Eat more fruit…
One of the most amazing things about Chengdu is the incredible agricultural capacity of its surrounding area. It is effectively self sufficient in food production and people here are passionate about eating fresh, local and seasonal fruit and vegetables. Chengdu citizens generally shop everyday, and seek out the freshest in the ever-changing selections of seasonal produce.
It’s not all at the table
Generally, most people learn about Sichuan food at restaurants. While there are lots of fresh vegetables used in the kitchen you won’t usually see fruit on the menu. Fruit is rarely put into baking, or made into jams or sauces. It is not incorporated into dishes, and rarely into desserts. Fruit is just fruit, and served as such, but it plays an incredibly important role in local food culture. It is eaten at breakfast, as a snack, after dinner, and given as gifts of well being, but it is almost exclusively consumed as is. That’s how it is most desired and most valuable. An orange is best as an orange.
Home of the Kiwi
In fact the Sichuan basin is famous for its fruit, and produce here gets shipped across the country. The area is also the native home to many species like citrus and persimmons as wellas kiwis, which are originally from the hills west of the city. Other types of fruit such as plums, peaches, apricots, grapes, strawberries, blueberries, pomegranates and cherries are big business here too. The constantly changing fruitstands are live with color and flavor throughout the year, thanks to four growing seasons. Keeping up with what is freshest and best tasting is a fun and healthy pursuit.
Ugly and Delicious
In North America, a lot of the fruit we eat has been bred for aesthetics or the practical logistics of shipping to regions where they can’t be grown. But in a city surrounded by lush agricultural land, freshness and flavor trump looks and travel ability and produce comes in a greater varieties. For example, there are dozens of types of plums here, big ugly (but delicious) citrus I’ve never seen in NA, and certain fruits like persimmons, which just taste best if they don’t have to travel.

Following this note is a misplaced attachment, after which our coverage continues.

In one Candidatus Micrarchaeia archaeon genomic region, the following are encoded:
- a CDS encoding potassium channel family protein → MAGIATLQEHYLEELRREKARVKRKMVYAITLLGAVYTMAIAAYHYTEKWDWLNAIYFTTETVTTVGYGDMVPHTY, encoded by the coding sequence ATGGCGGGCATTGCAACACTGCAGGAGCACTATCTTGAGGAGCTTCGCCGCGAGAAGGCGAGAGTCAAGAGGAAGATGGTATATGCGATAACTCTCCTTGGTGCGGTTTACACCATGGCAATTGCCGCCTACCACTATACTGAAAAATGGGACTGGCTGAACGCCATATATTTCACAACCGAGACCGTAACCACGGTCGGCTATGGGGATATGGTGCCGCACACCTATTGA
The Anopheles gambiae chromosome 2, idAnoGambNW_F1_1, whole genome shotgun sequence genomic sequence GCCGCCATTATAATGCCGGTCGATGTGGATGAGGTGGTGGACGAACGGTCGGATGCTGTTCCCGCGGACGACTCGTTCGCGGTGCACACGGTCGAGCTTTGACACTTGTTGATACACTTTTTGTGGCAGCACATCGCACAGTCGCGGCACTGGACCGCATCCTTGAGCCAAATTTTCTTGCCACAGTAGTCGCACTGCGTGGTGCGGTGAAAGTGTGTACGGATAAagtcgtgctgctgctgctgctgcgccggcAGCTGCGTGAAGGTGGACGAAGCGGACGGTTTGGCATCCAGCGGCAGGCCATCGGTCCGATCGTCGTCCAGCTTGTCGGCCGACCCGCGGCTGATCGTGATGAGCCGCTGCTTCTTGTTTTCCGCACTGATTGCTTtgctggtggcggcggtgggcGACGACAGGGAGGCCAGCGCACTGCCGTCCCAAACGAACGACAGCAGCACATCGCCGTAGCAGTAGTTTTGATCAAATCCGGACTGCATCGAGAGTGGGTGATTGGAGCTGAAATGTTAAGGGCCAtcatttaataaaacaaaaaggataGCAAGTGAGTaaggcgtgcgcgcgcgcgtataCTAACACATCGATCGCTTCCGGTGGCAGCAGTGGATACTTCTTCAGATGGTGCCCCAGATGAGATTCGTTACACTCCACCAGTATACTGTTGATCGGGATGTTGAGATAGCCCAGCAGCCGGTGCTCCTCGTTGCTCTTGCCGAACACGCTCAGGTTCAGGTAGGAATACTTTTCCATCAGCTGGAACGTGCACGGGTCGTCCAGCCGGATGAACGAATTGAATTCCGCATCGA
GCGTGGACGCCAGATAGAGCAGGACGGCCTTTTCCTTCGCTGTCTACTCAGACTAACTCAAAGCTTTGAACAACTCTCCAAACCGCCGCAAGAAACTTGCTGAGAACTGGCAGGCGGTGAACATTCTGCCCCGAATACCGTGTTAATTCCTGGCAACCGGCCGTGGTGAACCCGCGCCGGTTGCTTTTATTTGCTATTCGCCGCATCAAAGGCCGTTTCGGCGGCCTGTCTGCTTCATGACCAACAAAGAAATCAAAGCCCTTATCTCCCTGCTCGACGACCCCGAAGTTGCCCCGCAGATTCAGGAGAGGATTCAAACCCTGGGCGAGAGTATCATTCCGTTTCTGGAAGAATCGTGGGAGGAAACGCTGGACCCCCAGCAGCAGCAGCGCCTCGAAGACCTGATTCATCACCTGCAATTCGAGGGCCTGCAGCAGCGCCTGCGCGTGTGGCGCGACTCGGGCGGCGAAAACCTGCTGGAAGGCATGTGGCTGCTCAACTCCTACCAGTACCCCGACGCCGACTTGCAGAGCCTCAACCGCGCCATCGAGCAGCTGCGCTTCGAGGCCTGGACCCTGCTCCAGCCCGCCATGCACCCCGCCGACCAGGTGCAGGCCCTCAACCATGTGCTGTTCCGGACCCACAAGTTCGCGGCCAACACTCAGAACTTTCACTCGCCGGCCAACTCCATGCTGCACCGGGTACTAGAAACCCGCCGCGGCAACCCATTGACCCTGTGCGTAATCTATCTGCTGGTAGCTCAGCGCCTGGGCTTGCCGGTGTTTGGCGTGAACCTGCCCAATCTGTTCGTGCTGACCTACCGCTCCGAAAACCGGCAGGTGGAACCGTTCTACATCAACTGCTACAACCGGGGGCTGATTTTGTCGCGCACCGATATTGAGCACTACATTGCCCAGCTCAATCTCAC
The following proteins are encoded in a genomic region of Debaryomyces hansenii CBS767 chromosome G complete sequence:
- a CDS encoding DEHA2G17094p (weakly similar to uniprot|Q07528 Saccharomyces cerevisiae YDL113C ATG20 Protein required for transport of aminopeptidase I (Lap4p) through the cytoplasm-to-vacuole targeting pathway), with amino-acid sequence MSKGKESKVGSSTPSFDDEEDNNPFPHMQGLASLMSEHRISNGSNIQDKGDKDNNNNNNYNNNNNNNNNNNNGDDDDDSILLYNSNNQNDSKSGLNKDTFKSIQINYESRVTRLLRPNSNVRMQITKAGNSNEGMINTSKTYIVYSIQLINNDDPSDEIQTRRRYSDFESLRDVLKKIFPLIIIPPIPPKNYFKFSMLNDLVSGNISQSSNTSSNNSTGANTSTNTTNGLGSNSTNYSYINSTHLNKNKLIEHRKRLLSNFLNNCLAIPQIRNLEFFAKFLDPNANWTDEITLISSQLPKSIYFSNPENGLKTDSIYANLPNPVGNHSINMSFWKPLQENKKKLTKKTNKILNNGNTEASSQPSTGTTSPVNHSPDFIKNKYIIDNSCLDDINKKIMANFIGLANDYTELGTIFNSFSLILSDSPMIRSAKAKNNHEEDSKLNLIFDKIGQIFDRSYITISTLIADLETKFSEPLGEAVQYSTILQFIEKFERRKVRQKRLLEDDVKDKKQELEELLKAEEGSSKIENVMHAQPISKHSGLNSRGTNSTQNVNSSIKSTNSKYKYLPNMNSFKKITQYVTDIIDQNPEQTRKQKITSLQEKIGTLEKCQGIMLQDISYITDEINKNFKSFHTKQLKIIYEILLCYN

Some fruits like figs and mulberries are rarely cultivated but grow readily on trees at people’s homes and around the city. When it’s the season, people pick/forage them and bring them to market, though they are often in very limited supply.
Head to the farm
In fact, part of the search for freshness as a main leisure activity of Chengdu people includes trips to the agriculturally abundant countryside around the city where people pick their own produce, or sit among the blossoms and play majiang, drink tea, and snooze (or gamble) away afternoons, basking in the wealth of agriculture.
Fruit also plays a role in ‘gentrifying’ farm land, as crops like cherries and peaches can fetch much higher prices than local produce. Areas like Hanyaun, famous in China for growing Sichuan peppercorns, have been partially taken over by fruit farms. The climate needed to grow both is similar, and crops like huajiao are very labor intensive and produce less volume each year. Cherries on the other hand make tons of money and can be planted alongside peach trees which are harvested later in the year. As a result, the Sichuan peppercorn farms get pushed to more and more rural and marginalized areas.
No Bananas, Go Bananas
Almost all of the produce you see at markets in Chengdu is fresh and local and coming from around the city. Areas in southern Sichuan are also sub-tropical and can grown mangos, pineapple and papaya. Pretty much the only fruits that get brought in regularly are bananas and coconuts. I mean, hey, people want bananas.
Fruit Makes the Season
Right now, in early June we are in the heart of fruit season. Loquats, bay berries, plums and apricots are still around, while cherries are everywhere, and peaches and lychees are coming into their time. Grapes peak in late summer and the fall holds more pears, apples, kiwis, pomegranates and persimmons. Winter is full of amazing citrus…. ooh those pomelos!
And while spring still has great fruit (loquat, sakura cherries etc), it is the blossoms of the cherries and peaches that color the hills and countryside valleys around the city that draw tourists. The rural areas become flooded with city-folk searching for that freshness and blossomy-beauty.
The moral of the story is, some of the most amazing things here happen outside restaurants, and fruit tastes better when its closer to where it came from. Go to a market, or a farm, and eat more fruit. Also, its pretty good for you, or so I hear.
For more amazing produce pics check out this series on fruitty vendors by our close friend and Chengdu-based photographer Jake Homovich.